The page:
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ARRL Propagation Bulletin ARLP032 (2004)

ARLP032 Propagation de K7RA

QST de W1AW  
Propagation Forecast Bulletin 32  ARLP032
From Tad Cook, K7RA
Seattle, WA  August 6, 2004
To all radio amateurs 

ARLP032 Propagation de K7RA

Average daily sunspot and solar flux numbers dropped dramatically
this week from last.  Average daily sunspot numbers were nearly 56
points lower at 42.4, and average solar flux was down over 53 points
at 88.  Now that we are in the month of August, we can look at July
numbers compared to previous months.

Over the past year, October 2003 had the highest monthly average of
sunspot and solar flux numbers.  Relative to the decline in the
solar cycle, the July 2004 numbers were really quite high, no doubt
due to the large number of sunspots over a two week period ending
around July 26.  The numbers for July were higher than for any
period since October and November of last year.

The monthly average of daily sunspot numbers, August 2003 through
July 2004 were 114.3, 82.6, 118.9, 103, 75.7, 62.3, 75.6, 81, 59.3,
77.3, 77 and 87.8.

The monthly averages of solar flux for the same period were 122.1,
112.2, 155.5, 140.8, 116.1, 114.1, 107, 112.1, 101.2, 99.8, 97.4 and

Geomagnetic conditions have been nice and quiet over the past week,
with the A index in the low single digits and periods when the K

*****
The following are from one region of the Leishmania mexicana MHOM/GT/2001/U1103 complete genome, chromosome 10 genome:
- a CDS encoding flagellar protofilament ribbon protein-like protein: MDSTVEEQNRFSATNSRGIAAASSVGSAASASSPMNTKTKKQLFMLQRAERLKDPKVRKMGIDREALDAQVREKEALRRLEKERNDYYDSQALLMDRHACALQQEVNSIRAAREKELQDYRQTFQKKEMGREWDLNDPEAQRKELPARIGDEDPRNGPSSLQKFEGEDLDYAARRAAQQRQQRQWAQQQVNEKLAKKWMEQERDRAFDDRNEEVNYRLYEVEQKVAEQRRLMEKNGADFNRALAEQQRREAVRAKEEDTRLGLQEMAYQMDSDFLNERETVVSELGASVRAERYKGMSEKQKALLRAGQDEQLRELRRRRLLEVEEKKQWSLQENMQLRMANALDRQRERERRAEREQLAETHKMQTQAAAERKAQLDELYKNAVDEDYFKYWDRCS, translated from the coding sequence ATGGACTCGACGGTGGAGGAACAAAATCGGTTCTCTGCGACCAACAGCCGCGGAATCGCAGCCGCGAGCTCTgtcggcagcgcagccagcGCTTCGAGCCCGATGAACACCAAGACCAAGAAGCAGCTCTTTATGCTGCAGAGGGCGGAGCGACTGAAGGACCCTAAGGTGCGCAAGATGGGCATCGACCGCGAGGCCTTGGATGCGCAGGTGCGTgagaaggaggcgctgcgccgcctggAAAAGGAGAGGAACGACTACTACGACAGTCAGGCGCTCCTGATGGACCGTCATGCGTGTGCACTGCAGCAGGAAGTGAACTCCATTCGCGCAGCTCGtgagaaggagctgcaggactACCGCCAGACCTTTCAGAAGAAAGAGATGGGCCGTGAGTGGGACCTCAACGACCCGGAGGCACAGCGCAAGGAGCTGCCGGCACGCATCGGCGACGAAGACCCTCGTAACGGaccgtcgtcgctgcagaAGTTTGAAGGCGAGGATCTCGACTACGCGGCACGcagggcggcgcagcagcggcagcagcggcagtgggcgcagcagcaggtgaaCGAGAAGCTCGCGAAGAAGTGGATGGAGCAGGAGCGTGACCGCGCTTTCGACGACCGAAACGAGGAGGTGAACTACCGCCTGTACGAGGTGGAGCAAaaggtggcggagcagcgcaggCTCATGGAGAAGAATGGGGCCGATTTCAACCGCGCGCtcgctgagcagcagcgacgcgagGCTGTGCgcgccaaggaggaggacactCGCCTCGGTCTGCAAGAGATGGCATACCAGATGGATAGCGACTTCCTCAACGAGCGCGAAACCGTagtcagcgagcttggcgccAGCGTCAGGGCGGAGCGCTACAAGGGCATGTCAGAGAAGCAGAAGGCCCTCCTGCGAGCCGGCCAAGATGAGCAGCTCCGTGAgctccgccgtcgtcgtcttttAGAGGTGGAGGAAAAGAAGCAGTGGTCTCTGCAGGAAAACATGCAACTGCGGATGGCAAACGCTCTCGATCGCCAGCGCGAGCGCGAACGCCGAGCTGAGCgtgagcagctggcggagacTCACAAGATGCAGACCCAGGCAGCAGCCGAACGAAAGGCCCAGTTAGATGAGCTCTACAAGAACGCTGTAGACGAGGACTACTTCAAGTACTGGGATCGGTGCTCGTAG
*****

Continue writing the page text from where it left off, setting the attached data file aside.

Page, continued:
index was 0 at all latitudes.  Over this weekend, we could see a
rise in geomagnetic activity to unsettled levels.  The predicted
planetary A index for August 6-10 is 8, 15, 15, 15 and 8.

Solar flux is expected to remain under 100 over the weekend, but
slowly rise to a predicted peak around 120 from August 14-19.  An
increase in activity after August 12 is expected because of the
return of sunspot 652, which came into view July 17 during its last
transit across the sun, disappearing after July 29.  It was squarely
facing the earth on July 23, just after the peak in sunspot and
solar flux numbers for the month.

Sunspot numbers for July 29 through August 4 were 32, 33, 39, 40,
39, 52 and 62 with a mean of 42.4.  10.7 cm flux was 99.7, 88.7,
86.4, 83.4, 84.5, 87.6 and 85.4, with a mean of 88.  Estimated
planetary A indices were 9, 7, 9, 8, 8, 5 and 4, with a mean of 7.1.
Estimated mid-latitude A indices were 6, 7, 7, 9, 5, 2 and 2, with a
mean of 5.4.


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